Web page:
Margarite Fernández Olmos, and Lizabeth Paravisini-Gebert. Creole Religions of the Caribbean: An introduction from Vodou and Santería to Obeah and Espiritismo. (New York: New York University Press, 2011), 3.
 Ọlabiyi Babalọla Yai. “In Praise of Metonymy: The Concepts of Tradition and Creativity in the Transmission of Yoruba Artistry over Time and Space.” Research in African Literatures. (1993) 24, No. 2, 30. This perspective was developed before colonial entities began to interact with the Yoruba people.
 Margarite Fernández Olmos, and Lizabeth Paravisini-Gebert. Creole religions of the Caribbean: An introduction from Vodou and Santería to Obeah and Espiritismo. (New York: New York University Press, 2011), 3. While the authors use the very general term “African” to describe the efforts of syncretism evident in the Americas and the Caribbean basin, I contend that each of the belief systems named in the title and described throughout the text were either greatly influence or firmly anchored by the Ifá tradition.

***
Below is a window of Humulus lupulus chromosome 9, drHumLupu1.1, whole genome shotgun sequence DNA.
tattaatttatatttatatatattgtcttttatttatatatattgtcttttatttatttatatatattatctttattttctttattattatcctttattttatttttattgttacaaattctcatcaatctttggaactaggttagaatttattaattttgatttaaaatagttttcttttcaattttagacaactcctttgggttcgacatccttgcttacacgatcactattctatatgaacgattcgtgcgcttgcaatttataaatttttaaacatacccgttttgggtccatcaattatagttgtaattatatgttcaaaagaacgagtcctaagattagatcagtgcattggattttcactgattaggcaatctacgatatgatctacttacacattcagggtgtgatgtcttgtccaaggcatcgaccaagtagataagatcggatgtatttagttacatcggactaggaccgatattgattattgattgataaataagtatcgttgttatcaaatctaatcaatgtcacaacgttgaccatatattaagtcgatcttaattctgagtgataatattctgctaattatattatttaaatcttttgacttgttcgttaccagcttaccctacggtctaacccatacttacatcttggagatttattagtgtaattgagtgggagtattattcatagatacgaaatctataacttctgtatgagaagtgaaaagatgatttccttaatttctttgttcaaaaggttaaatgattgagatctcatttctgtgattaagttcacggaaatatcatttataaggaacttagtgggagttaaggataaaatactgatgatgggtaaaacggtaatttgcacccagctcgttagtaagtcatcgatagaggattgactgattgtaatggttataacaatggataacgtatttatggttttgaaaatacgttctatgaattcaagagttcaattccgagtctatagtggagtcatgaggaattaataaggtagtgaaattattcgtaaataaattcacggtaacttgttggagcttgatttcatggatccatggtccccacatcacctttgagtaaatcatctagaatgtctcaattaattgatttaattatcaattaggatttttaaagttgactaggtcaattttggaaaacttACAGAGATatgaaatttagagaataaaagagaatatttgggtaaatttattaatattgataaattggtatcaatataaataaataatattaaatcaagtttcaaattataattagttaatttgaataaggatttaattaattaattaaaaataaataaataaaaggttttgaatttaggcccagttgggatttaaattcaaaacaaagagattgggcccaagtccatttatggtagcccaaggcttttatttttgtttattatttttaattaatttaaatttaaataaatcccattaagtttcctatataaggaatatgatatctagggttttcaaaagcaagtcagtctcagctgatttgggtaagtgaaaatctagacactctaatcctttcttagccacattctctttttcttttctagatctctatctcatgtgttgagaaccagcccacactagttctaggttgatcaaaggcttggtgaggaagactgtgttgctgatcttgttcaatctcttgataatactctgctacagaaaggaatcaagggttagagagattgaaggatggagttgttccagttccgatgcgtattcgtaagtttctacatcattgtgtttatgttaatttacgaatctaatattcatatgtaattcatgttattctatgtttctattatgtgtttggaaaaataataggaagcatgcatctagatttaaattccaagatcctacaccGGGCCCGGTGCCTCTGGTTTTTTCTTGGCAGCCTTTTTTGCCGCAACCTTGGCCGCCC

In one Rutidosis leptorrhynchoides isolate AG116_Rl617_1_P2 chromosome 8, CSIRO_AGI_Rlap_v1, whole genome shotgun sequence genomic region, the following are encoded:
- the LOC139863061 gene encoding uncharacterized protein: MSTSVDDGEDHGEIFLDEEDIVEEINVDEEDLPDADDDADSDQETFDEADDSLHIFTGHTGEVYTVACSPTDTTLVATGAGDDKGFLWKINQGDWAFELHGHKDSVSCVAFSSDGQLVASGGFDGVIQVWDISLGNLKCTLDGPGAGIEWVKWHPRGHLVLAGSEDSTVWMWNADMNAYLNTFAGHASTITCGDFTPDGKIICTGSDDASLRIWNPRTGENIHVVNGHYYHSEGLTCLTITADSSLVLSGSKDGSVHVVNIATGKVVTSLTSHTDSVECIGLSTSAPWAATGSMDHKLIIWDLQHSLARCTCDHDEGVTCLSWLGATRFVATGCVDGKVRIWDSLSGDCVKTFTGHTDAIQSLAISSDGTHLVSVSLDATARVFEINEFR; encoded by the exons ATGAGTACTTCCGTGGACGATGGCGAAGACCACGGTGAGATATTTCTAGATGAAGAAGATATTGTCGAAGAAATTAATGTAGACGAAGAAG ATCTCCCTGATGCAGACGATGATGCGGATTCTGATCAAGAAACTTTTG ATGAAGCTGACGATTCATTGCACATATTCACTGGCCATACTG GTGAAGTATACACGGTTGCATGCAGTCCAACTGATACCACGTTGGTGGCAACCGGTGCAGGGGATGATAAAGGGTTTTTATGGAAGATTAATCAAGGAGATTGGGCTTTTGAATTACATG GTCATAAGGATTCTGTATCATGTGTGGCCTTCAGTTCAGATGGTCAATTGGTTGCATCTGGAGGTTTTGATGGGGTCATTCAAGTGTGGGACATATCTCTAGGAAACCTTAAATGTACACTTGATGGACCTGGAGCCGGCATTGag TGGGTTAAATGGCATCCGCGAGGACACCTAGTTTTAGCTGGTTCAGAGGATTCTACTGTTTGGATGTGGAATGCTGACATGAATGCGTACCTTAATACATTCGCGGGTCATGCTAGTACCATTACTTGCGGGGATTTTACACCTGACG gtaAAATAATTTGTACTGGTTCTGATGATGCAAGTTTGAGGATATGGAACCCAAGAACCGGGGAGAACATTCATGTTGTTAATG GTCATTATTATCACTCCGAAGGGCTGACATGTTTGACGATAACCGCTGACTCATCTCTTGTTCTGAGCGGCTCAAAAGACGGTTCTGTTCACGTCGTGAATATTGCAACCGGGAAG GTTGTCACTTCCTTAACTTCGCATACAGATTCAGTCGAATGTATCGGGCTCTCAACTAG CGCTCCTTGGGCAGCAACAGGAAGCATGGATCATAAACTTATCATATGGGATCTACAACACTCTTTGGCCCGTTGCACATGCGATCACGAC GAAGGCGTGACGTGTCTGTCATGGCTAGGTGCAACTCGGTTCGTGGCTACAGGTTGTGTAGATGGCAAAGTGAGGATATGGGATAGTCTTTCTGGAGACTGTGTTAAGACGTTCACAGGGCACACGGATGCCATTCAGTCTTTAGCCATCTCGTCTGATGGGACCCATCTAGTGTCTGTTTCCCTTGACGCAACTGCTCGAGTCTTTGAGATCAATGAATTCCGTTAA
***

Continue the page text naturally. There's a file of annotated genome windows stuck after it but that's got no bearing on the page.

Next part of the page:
Brian M. du Toit. "Ethnomedical (Folk) Healing in the Caribbean". In Margarite Fernandez Olmos and Lizabeth Paravisini-Gerbert. Healing Cultures: Art and Religion as Curative Practices in the Caribbean and its Diaspora. (New York: Palgrave Macmillan, 2001), 19-28.
 Tariq Sawandi. Yorubic Medicine: The Art of Divine Herbology. African Journal of Agricultural Research. (2008) 3, No. 6.
 Jacob Kehinde Olupona and Terry Rey. Ōríşá Devotion as World Religion: The Globalization of Yorùbá Culture. (Madison: University of Wisconsin, 2008), 359. “In the Yoruba religion, the use medicinal herbs and plants for magical and curative purposes is important… In many instances, contemporary access to modern medicine has detracted from the exclusive use of plants for curative purposes.”
 David J. Hess. Spirits and scientists: Ideology, Spiritism and Brazilian culture. (State College: Penn State Press, 2010).
 George Brandon. Santeria from Africa to the New World: The Dead Sell Memories. (Bloomington: Indiana University Press, 1997), 1.
 Ibid., 355.
 Ibid., 356.